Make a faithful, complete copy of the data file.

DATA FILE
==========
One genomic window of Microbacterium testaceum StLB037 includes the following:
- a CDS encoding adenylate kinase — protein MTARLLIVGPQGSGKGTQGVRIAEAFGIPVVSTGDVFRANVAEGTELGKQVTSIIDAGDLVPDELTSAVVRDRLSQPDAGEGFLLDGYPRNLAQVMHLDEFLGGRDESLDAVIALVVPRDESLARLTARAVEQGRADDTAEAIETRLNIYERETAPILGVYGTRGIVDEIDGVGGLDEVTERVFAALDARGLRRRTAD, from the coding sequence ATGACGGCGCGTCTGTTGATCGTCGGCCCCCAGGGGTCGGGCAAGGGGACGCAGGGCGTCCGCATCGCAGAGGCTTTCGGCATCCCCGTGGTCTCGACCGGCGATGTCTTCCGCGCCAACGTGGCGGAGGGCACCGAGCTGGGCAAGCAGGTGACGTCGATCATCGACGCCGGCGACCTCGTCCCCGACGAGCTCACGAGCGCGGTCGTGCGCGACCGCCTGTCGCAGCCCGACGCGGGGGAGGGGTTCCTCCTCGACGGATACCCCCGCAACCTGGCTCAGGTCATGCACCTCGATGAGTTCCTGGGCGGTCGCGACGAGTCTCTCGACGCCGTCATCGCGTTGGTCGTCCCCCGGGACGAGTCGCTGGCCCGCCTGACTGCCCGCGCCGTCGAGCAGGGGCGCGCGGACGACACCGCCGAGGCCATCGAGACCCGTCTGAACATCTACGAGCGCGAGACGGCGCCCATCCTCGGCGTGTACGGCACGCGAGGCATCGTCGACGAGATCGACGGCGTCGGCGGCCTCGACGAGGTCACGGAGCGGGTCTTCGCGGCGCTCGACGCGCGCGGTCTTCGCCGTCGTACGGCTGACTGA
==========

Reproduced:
One genomic window of Microbacterium testaceum StLB037 includes the following:
- a CDS encoding adenylate kinase — protein MTARLLIVGPQGSGKGTQGVRIAEAFGIPVVSTGDVFRANVAEGTELGKQVTSIIDAGDLVPDELTSAVVRDRLSQPDAGEGFLLDGYPRNLAQVMHLDEFLGGRDESLDAVIALVVPRDESLARLTARAVEQGRADDTAEAIETRLNIYERETAPILGVYGTRGIVDEIDGVGGLDEVTERVFAALDARGLRRRTAD, from the coding sequence ATGACGGCGCGTCTGTTGATCGTCGGCCCCCAGGGGTCGGGCAAGGGGACGCAGGGCGTCCGCATCGCAGAGGCTTTCGGCATCCCCGTGGTCTCGACCGGCGATGTCTTCCGCGCCAACGTGGCGGAGGGCACCGAGCTGGGCAAGCAGGTGACGTCGATCATCGACGCCGGCGACCTCGTCCCCGACGAGCTCACGAGCGCGGTCGTGCGCGACCGCCTGTCGCAGCCCGACGCGGGGGAGGGGTTCCTCCTCGACGGATACCCCCGCAACCTGGCTCAGGTCATGCACCTCGATGAGTTCCTGGGCGGTCGCGACGAGTCTCTCGACGCCGTCATCGCGTTGGTCGTCCCCCGGGACGAGTCGCTGGCCCGCCTGACTGCCCGCGCCGTCGAGCAGGGGCGCGCGGACGACACCGCCGAGGCCATCGAGACCCGTCTGAACATCTACGAGCGCGAGACGGCGCCCATCCTCGGCGTGTACGGCACGCGAGGCATCGTCGACGAGATCGACGGCGTCGGCGGCCTCGACGAGGTCACGGAGCGGGTCTTCGCGGCGCTCGACGCGCGCGGTCTTCGCCGTCGTACGGCTGACTGA